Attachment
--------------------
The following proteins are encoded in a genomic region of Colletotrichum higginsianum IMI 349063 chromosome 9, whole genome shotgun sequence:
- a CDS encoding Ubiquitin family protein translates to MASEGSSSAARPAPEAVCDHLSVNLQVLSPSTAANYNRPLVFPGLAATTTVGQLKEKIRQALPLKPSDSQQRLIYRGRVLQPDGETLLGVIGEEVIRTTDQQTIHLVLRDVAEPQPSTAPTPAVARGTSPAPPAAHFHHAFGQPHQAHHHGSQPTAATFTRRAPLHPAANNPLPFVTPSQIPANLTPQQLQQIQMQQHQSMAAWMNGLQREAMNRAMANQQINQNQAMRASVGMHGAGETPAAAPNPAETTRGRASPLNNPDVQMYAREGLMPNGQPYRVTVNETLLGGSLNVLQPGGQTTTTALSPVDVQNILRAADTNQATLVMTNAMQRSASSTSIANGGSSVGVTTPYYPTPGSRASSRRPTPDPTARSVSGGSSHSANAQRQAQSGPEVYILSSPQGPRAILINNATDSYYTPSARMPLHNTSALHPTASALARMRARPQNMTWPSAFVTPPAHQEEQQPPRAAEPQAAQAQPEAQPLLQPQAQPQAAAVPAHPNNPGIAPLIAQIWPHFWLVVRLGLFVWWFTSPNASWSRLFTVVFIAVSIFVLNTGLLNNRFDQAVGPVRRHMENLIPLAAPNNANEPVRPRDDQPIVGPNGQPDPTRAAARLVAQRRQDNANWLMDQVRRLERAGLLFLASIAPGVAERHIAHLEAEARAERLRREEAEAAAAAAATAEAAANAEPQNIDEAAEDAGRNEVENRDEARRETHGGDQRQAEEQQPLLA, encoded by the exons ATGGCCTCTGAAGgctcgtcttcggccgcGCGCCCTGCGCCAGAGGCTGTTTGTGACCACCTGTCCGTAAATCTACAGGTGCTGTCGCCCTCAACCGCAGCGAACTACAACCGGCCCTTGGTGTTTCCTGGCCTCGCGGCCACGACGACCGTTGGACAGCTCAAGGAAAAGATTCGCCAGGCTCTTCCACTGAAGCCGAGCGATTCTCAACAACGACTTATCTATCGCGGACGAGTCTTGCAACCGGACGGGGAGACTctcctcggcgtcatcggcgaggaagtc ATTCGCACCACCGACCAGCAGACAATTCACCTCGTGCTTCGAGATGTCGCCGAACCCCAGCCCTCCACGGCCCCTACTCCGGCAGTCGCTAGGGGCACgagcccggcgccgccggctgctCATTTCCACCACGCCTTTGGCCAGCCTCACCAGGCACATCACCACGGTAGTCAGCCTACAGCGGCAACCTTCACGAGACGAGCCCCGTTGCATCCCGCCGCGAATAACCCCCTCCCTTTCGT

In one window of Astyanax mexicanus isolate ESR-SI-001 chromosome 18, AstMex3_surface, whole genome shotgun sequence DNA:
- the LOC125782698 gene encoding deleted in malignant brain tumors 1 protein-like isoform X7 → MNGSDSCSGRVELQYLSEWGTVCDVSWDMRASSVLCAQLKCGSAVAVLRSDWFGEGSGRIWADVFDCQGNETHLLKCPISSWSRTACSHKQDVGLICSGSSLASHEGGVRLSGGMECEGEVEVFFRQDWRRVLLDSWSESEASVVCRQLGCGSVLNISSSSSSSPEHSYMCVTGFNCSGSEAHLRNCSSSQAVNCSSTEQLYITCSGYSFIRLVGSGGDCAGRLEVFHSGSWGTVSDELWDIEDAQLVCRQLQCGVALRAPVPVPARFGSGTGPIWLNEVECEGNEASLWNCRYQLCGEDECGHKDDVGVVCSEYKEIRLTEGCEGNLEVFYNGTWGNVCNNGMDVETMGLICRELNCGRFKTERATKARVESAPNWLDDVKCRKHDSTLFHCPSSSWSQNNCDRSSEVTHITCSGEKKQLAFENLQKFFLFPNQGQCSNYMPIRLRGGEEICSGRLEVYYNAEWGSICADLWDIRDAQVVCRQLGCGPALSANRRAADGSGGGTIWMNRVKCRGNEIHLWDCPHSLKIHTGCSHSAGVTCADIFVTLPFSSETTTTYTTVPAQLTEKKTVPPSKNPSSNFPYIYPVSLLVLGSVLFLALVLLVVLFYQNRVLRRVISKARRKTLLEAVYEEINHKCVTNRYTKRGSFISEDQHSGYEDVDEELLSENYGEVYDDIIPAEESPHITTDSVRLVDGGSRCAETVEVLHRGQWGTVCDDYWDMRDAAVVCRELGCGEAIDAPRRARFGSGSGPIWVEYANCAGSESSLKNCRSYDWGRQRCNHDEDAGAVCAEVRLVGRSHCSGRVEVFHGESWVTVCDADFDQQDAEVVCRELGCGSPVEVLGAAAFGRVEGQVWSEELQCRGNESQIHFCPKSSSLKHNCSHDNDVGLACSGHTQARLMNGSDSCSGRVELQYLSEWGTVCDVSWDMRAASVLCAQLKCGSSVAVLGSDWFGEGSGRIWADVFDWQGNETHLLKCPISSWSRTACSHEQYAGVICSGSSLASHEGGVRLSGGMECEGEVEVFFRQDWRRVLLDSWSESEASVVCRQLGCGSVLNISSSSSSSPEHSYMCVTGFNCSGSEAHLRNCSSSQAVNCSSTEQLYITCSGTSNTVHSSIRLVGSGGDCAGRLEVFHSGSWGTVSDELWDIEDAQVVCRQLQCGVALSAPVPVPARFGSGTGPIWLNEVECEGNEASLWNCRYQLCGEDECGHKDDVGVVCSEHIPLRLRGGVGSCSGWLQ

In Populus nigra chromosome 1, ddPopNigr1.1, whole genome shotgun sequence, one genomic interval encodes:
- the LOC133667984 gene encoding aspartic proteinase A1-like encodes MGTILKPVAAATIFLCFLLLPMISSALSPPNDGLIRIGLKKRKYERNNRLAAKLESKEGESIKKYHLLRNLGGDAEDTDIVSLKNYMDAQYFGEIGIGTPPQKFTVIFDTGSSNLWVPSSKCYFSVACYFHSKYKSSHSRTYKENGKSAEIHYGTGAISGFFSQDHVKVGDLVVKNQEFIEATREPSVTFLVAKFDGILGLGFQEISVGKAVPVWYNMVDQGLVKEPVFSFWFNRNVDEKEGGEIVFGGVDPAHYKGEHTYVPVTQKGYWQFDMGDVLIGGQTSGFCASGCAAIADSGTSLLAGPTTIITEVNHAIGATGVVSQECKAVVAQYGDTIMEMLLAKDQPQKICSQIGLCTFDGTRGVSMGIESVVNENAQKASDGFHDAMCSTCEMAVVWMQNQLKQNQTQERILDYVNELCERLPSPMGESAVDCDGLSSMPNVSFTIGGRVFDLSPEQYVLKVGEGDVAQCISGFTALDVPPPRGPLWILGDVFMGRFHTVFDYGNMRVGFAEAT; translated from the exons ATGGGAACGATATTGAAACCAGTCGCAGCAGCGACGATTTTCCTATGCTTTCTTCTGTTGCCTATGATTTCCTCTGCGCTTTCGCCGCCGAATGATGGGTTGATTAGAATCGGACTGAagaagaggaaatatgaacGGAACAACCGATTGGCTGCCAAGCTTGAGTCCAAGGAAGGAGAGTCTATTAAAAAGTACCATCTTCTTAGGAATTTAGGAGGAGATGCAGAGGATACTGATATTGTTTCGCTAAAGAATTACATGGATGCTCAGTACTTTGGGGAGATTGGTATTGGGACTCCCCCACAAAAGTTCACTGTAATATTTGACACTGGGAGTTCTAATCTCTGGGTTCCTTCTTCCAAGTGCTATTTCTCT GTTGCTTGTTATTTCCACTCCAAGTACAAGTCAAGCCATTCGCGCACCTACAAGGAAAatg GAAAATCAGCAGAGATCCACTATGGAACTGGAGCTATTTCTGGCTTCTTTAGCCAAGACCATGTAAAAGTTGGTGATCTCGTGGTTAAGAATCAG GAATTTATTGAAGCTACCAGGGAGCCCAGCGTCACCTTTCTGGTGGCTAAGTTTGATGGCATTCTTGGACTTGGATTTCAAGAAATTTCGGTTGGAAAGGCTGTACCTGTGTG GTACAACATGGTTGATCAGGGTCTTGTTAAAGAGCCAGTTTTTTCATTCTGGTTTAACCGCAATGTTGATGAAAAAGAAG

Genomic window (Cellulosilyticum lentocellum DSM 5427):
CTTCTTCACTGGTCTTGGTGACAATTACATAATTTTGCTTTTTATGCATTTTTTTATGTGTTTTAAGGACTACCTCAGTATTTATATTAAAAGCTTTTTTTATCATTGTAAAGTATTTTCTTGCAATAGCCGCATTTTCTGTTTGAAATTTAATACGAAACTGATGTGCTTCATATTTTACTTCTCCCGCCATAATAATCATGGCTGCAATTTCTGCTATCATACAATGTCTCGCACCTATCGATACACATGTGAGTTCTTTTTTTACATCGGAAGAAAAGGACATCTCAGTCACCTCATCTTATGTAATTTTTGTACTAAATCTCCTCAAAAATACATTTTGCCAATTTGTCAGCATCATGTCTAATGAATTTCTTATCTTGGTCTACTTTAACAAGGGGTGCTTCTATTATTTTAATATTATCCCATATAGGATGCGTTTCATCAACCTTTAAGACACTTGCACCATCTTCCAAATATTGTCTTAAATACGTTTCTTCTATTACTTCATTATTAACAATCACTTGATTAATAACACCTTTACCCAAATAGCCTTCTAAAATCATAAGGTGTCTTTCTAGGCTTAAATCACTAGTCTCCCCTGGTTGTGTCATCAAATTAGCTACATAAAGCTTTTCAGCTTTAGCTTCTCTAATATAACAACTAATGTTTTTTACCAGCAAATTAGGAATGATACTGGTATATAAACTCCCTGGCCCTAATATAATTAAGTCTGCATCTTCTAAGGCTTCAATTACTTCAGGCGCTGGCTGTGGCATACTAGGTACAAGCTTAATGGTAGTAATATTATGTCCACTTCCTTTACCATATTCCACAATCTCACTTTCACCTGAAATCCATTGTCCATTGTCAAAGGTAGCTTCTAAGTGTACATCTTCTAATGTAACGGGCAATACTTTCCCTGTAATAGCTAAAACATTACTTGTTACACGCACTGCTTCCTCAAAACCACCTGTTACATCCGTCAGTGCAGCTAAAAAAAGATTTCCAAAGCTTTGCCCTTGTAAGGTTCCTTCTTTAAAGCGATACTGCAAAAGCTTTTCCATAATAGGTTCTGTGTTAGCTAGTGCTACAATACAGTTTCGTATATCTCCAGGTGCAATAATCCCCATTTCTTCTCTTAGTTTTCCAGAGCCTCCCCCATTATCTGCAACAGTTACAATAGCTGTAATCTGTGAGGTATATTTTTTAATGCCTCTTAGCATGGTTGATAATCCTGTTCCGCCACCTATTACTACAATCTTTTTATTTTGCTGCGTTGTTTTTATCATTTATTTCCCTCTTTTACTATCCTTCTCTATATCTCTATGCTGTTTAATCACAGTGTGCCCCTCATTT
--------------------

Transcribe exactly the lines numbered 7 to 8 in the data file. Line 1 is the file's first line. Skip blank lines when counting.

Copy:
Genomic window (Cellulosilyticum lentocellum DSM 5427):
CTTCTTCACTGGTCTTGGTGACAATTACATAATTTTGCTTTTTATGCATTTTTTTATGTGTTTTAAGGACTACCTCAGTATTTATATTAAAAGCTTTTTTTATCATTGTAAAGTATTTTCTTGCAATAGCCGCATTTTCTGTTTGAAATTTAATACGAAACTGATGTGCTTCATATTTTACTTCTCCCGCCATAATAATCATGGCTGCAATTTCTGCTATCATACAATGTCTCGCACCTATCGATACACATGTGAGTTCTTTTTTTACATCGGAAGAAAAGGACATCTCAGTCACCTCATCTTATGTAATTTTTGTACTAAATCTCCTCAAAAATACATTTTGCCAATTTGTCAGCATCATGTCTAATGAATTTCTTATCTTGGTCTACTTTAACAAGGGGTGCTTCTATTATTTTAATATTATCCCATATAGGATGCGTTTCATCAACCTTTAAGACACTTGCACCATCTTCCAAATATTGTCTTAAATACGTTTCTTCTATTACTTCATTATTAACAATCACTTGATTAATAACACCTTTACCCAAATAGCCTTCTAAAATCATAAGGTGTCTTTCTAGGCTTAAATCACTAGTCTCCCCTGGTTGTGTCATCAAATTAGCTACATAAAGCTTTTCAGCTTTAGCTTCTCTAATATAACAACTAATGTTTTTTACCAGCAAATTAGGAATGATACTGGTATATAAACTCCCTGGCCCTAATATAATTAAGTCTGCATCTTCTAAGGCTTCAATTACTTCAGGCGCTGGCTGTGGCATACTAGGTACAAGCTTAATGGTAGTAATATTATGTCCACTTCCTTTACCATATTCCACAATCTCACTTTCACCTGAAATCCATTGTCCATTGTCAAAGGTAGCTTCTAAGTGTACATCTTCTAATGTAACGGGCAATACTTTCCCTGTAATAGCTAAAACATTACTTGTTACACGCACTGCTTCCTCAAAACCACCTGTTACATCCGTCAGTGCAGCTAAAAAAAGATTTCCAAAGCTTTGCCCTTGTAAGGTTCCTTCTTTAAAGCGATACTGCAAAAGCTTTTCCATAATAGGTTCTGTGTTAGCTAGTGCTACAATACAGTTTCGTATATCTCCAGGTGCAATAATCCCCATTTCTTCTCTTAGTTTTCCAGAGCCTCCCCCATTATCTGCAACAGTTACAATAGCTGTAATCTGTGAGGTATATTTTTTAATGCCTCTTAGCATGGTTGATAATCCTGTTCCGCCACCTATTACTACAATCTTTTTATTTTGCTGCGTTGTTTTTATCATTTATTTCCCTCTTTTACTATCCTTCTCTATATCTCTATGCTGTTTAATCACAGTGTGCCCCTCATTT